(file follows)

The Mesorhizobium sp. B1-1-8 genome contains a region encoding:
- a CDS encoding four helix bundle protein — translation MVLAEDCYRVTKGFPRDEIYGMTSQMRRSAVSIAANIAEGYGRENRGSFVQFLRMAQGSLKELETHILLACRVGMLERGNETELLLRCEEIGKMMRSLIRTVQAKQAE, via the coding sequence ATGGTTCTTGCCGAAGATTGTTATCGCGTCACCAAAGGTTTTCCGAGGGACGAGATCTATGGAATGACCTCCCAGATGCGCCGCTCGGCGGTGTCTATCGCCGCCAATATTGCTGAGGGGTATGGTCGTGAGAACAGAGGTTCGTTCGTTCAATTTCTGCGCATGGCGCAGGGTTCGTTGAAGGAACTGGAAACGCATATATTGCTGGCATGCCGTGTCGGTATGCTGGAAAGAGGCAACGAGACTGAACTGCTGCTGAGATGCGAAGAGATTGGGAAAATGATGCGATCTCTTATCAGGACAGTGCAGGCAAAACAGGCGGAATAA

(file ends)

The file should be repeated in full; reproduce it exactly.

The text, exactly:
The Mesorhizobium sp. B1-1-8 genome contains a region encoding:
- a CDS encoding four helix bundle protein — translation MVLAEDCYRVTKGFPRDEIYGMTSQMRRSAVSIAANIAEGYGRENRGSFVQFLRMAQGSLKELETHILLACRVGMLERGNETELLLRCEEIGKMMRSLIRTVQAKQAE, via the coding sequence ATGGTTCTTGCCGAAGATTGTTATCGCGTCACCAAAGGTTTTCCGAGGGACGAGATCTATGGAATGACCTCCCAGATGCGCCGCTCGGCGGTGTCTATCGCCGCCAATATTGCTGAGGGGTATGGTCGTGAGAACAGAGGTTCGTTCGTTCAATTTCTGCGCATGGCGCAGGGTTCGTTGAAGGAACTGGAAACGCATATATTGCTGGCATGCCGTGTCGGTATGCTGGAAAGAGGCAACGAGACTGAACTGCTGCTGAGATGCGAAGAGATTGGGAAAATGATGCGATCTCTTATCAGGACAGTGCAGGCAAAACAGGCGGAATAA